So up until now I’ve felt like the Galaxy Note 2 is really just a larger Galaxy S 3 with an active digitizer. But the 1280x720 HD SAMOLED display at 5.5 inches diagonal is where the Note 2 begins to strongly diverge from that trend. First off, it’s bigger than the Note’s HD SAMOLED which was 5.3" and 1280x800.

 


Galaxy Note 2 (left), Galaxy Note (right)

When I heard that Samsung was going to be doing a Note 2, I originally suspected that they would use the original Note’s display in conjunction with the hardware platform I outlined earlier. Instead, Samsung has gone with an entirely new revision of HD SAMOLED yet again for the Note 2, one that represents an interesting middle ground between a traditional RGB stripe like you’d see on an LCD and the RG BG Nouvoyance PenTile tech that we’ve seen countless times and iterated through a few different geometries to date.

With Galaxy Note 2, Samsung has gone with an entirely new subpixel rendering matrix, which I’ve heard was going to be called S Stripe. Instead of the previous PenTile tech which used two subpixels per logical pixel (either RG or BG), this new subpixel geometry uses 3 subpixels per pixel (RGB) but with a green subpixel above the red subpixel and a long vertical blue subpixel.

The reason for this change in geometry has always been an interesting one. The blue material has a lower luminous efficiency than the other colors, and thus requires either a larger area or higher drive power to match the equivalent green and red luminance. This is why you hear people saying the blue subpixel ages faster — sure, at the same size it ends up burning out faster due to this lower efficacy.

The mitigation is thus to craft a matrix that allows for a nonuniform geometry, and this one brilliantly does it without the tradeoff in longevity or loss of spatial resolution from going to two subpixels per pixel. The tradeoff that does get made is that subpixel smoothing only really gets two pixels to turn off - the blue, or the red and green unit. In the past the display driver could handle the RGBG unit cell and do font smoothing, from what I’ve seen the above is how the new one works as well.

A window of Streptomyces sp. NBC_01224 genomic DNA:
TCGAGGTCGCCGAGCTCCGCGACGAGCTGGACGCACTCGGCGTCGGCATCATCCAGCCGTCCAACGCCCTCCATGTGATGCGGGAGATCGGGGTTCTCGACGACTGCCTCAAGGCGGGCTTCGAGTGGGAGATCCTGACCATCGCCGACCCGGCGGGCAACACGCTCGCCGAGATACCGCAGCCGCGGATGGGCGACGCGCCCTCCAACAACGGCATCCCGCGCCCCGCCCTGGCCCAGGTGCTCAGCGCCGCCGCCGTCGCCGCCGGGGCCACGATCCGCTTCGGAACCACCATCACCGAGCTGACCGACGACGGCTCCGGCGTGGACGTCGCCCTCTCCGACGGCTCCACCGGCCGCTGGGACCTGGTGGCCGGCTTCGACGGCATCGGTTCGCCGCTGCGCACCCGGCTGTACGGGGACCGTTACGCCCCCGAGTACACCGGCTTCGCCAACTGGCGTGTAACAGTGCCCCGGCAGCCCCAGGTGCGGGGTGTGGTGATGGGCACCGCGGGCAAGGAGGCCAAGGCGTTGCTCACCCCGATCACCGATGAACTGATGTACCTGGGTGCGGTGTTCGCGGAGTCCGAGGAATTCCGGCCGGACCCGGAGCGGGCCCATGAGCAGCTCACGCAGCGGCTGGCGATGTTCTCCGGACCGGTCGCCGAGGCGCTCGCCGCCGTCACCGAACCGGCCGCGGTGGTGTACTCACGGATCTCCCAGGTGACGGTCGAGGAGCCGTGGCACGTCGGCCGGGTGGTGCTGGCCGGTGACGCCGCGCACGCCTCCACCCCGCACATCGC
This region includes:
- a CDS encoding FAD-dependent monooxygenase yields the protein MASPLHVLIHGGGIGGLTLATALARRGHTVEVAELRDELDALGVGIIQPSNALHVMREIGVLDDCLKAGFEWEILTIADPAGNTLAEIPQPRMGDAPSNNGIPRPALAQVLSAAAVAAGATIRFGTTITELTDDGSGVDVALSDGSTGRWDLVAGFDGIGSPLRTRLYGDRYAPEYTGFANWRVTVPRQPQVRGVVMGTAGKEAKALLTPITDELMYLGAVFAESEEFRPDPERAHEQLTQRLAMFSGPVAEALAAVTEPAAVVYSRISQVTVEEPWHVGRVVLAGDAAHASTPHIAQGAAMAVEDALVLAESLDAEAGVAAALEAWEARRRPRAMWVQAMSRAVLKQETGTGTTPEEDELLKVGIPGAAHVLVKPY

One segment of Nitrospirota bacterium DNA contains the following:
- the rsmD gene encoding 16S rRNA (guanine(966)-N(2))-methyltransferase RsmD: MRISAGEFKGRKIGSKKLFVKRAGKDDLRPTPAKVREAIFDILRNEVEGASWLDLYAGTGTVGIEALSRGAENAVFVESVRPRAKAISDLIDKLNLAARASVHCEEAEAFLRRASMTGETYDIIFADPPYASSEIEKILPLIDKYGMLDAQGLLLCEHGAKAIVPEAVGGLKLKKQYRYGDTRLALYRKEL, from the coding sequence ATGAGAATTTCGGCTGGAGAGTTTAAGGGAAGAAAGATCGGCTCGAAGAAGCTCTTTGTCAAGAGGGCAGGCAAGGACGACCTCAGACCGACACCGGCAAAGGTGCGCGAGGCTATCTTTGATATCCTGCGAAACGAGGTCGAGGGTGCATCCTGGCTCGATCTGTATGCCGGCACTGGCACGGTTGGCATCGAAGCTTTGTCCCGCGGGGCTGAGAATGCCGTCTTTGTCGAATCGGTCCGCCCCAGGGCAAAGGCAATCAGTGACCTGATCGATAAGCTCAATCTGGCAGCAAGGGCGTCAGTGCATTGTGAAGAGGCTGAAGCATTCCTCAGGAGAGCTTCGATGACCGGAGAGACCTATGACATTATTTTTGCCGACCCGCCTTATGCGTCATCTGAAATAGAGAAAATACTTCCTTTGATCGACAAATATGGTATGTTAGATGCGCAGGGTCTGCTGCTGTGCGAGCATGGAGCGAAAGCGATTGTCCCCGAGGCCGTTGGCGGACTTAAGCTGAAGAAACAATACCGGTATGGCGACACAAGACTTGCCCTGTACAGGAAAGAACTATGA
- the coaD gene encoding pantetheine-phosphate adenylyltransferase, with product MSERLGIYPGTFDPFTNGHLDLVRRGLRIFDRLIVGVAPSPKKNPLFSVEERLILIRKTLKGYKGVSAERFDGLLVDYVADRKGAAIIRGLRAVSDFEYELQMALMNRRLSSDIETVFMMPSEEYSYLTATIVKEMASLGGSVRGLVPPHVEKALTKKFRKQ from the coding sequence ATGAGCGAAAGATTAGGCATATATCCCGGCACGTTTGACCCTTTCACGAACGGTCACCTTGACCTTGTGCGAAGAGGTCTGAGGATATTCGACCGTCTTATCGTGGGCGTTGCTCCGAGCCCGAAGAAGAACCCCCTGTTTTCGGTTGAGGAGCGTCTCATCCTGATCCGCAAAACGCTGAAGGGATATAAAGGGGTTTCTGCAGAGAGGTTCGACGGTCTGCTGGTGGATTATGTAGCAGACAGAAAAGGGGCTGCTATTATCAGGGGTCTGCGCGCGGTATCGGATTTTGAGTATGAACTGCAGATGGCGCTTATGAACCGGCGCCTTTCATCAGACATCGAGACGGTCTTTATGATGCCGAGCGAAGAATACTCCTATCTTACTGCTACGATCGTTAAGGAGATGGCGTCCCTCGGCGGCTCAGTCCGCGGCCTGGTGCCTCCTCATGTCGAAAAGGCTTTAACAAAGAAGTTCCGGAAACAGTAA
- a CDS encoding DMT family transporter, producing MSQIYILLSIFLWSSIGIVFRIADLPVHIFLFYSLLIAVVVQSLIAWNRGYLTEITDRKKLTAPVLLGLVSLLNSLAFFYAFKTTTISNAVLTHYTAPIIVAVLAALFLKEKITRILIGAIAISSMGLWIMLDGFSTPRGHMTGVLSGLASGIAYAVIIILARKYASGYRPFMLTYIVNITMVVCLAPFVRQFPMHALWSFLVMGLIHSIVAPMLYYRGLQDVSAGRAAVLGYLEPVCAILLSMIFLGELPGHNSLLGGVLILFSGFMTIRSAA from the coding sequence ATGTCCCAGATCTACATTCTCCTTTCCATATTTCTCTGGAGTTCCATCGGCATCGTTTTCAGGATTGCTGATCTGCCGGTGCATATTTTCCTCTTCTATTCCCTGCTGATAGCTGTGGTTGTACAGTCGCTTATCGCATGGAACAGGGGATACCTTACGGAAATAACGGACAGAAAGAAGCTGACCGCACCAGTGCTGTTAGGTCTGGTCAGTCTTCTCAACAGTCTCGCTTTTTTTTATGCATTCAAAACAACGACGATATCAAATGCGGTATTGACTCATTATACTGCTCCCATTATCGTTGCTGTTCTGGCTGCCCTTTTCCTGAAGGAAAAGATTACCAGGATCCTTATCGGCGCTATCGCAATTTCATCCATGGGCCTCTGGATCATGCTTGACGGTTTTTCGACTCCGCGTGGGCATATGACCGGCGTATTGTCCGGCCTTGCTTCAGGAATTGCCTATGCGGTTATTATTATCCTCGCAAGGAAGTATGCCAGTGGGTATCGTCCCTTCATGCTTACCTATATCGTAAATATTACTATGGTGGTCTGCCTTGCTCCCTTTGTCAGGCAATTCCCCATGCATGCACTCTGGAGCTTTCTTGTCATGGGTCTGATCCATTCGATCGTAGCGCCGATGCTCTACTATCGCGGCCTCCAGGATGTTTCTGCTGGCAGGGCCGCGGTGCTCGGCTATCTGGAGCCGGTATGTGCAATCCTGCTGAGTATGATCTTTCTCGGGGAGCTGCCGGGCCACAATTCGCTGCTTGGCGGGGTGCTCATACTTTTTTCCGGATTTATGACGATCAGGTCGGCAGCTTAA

I’m not complaining, this is a great tradeoff and makes sense for the resolution and size that Samsung has selected for the Note 2. Going with a PenTile RGBG layout at this size would not be desirable, instead the “S Stripe” layout runs with subpixels small enough that I can’t see them. It’s tempting to look at the 1280x800 of the Note and the 1280x720 of the Note 2 and assume it’s lower resolution, when in fact the Note 2 has more subpixels (2.05 MP vs 2.76 MP) and in spite of the size increase stays around the magical 1 arcminute subtense (1.073 arcminutes on Note 2).

Brightness (White)

The Note 2’s brightness unfortunately isn’t that high, but like always Samsung makes up for it with huge contrast from the black subpixels being almost entirely dark. I have a feeling this is still being very conservative for the panel for battery life concerns and to minimize both aging effects and burn-in.

Next up is color accuracy and calibration, where Samsung AMOLED has traditionally been very oversaturated — which looks vibrant and draws customers in at stores — but results in inaccurate rendering. We’re using Chris’ new suite here which is in CalMAN 5, I touched on the details in the iPhone 5 review.


 


 


Our target is sRGB, as Android doesn’t have a CMS, and the Galaxy Note 2 doesn’t stop the trend of SAMOLED having a gamut much larger than sRGB. At the same time however things could be much worse. I also measured the Galaxy Note 2 display at maximum brightness with Francois who said much the same thing - it isn’t alltogether bad among SAMOLED displays.

Color temperature at 200 nits is around 7000K but as the blue subpixel wears it will warm up and get closer and closer to 6500K. Overall the Galaxy Note 2 display makes some tradeoffs but ends up being quite appealing. There’s still something to be said for how contrasty AMOLED is even if it still is oversaturated compared to sRGB.

CalMAN Display Comparison
Metric iPhone 5 iPhone 4S HTC One X Samsung Galaxy S 3 Samsung Galaxy Note 2
Grayscale 200nits Avg dE2000 3.564 6.162 6.609 4.578 5.867
CCT Avg (K) 6925 7171 5944 6809 7109
Saturation Sweep Avg dE2000 3.591 8.787 5.066 5.460 7.986
GMB ColorChecker Avg dE2000 4.747 6.328 6.963 7.322 8.185

 

Camera Analysis - Video Cellular Connectivity, WiFi, GNSS
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  • djpavcy - Thursday, October 25, 2012 - link

    Brian, as others have pointed out there must be something wrong with your battery tests. All the other reviews on the net show much better performance than what you see which makes sense - this phone has a quite large battery. Maybe you have a defective unit? Reply
  • Vinas - Thursday, October 25, 2012 - link